To do this, Shuppert and his team had to provide a viable solution for every stage of a part’s life, from development and certification to service and replacement. This required matching each solution with the best possible technology provider along the way.

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Start on the front-end

“Ultimately, the Navy and DoD want to have a complete repository of every piece in their arsenal cataloged, certified, and ready to be digitally manufactured by any 3D printer anywhere in the world,” Shuppert says.

The transition to this advanced manufacturing process requires each component to undertake a thorough design evaluation. For example, as a starting point, is the part even capable of being digitally manufactured?

“Think of the rotor blade of a helicopter. It’s just too big to be 3D printed, at least right now. So that part is discarded,” Shupert adds. be fabricated using an exotic metal or complex geometry, which is currently not possible for AM. This would also be dropped.

If the part is deemed acceptable, is it best suited for additive or subtractive manufacturing? Could it be improved through generative design or materials science? Does it need numerical simulation and/or Finite Element Analysis (FEA) – which can mathematically predict how a component will withstand real forces such as vibration, heat, fluid flow and other physical effects?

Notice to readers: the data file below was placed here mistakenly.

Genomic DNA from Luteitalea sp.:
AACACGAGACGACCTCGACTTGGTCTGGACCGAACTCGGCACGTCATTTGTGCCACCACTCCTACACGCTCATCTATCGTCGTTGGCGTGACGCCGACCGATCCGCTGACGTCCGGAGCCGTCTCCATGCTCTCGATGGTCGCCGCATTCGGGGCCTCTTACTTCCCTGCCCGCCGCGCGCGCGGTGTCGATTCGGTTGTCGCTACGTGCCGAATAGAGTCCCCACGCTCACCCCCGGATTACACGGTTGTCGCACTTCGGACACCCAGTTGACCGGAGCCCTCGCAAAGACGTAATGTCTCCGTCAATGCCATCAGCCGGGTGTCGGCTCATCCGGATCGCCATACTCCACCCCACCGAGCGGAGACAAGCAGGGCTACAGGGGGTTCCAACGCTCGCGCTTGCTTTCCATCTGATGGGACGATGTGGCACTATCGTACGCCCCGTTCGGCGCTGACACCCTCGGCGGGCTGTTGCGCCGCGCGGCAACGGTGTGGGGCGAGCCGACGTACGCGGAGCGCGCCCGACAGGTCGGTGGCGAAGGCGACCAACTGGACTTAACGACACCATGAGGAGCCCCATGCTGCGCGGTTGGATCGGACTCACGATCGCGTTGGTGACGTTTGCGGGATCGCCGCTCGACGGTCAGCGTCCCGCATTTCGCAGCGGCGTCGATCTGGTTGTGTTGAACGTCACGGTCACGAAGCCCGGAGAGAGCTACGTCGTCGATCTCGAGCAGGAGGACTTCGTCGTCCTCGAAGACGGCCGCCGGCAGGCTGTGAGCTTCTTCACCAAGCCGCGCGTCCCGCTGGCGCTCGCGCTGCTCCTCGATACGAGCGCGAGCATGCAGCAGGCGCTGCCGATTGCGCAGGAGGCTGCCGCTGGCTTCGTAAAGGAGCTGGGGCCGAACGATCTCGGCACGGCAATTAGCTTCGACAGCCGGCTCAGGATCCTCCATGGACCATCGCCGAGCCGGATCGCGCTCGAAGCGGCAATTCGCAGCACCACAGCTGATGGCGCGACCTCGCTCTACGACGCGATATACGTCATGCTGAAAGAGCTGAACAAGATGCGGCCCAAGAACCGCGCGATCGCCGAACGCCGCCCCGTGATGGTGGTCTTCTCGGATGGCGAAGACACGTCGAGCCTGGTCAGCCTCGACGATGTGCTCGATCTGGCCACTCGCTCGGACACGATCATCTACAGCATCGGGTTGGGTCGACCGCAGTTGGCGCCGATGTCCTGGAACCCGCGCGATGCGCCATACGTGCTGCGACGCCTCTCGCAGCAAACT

“For the DfAM and generative design aspect of the system, we wanted to remove the human element from the design process as much as possible. ParaMatters’ platform does that and the things they do with additive simulation and FEA will far beyond what anyone else is capable of,” says Shuppert. “That made it our first choice for the Navy project because it reduces the complexity of having to integrate more than one system on the front end.”

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With ParaMatters’ platform, the Navy can simply input the characteristics it needs for a specific component and the software will optimize it through testing, simulation and inspection.

The software selects the appropriate material, determines the best orientation for printing, where to include support structures, nests the parts on the build plate, and generates all cutting data for each component. It is also technology and material independent, which was a key feature for the Navy.

Through generative design, this approach will improve weight versus performance, structural integrity, and a variety of material properties. It can also reduce the number of parts needed in an assembly by combining them into a single printed part.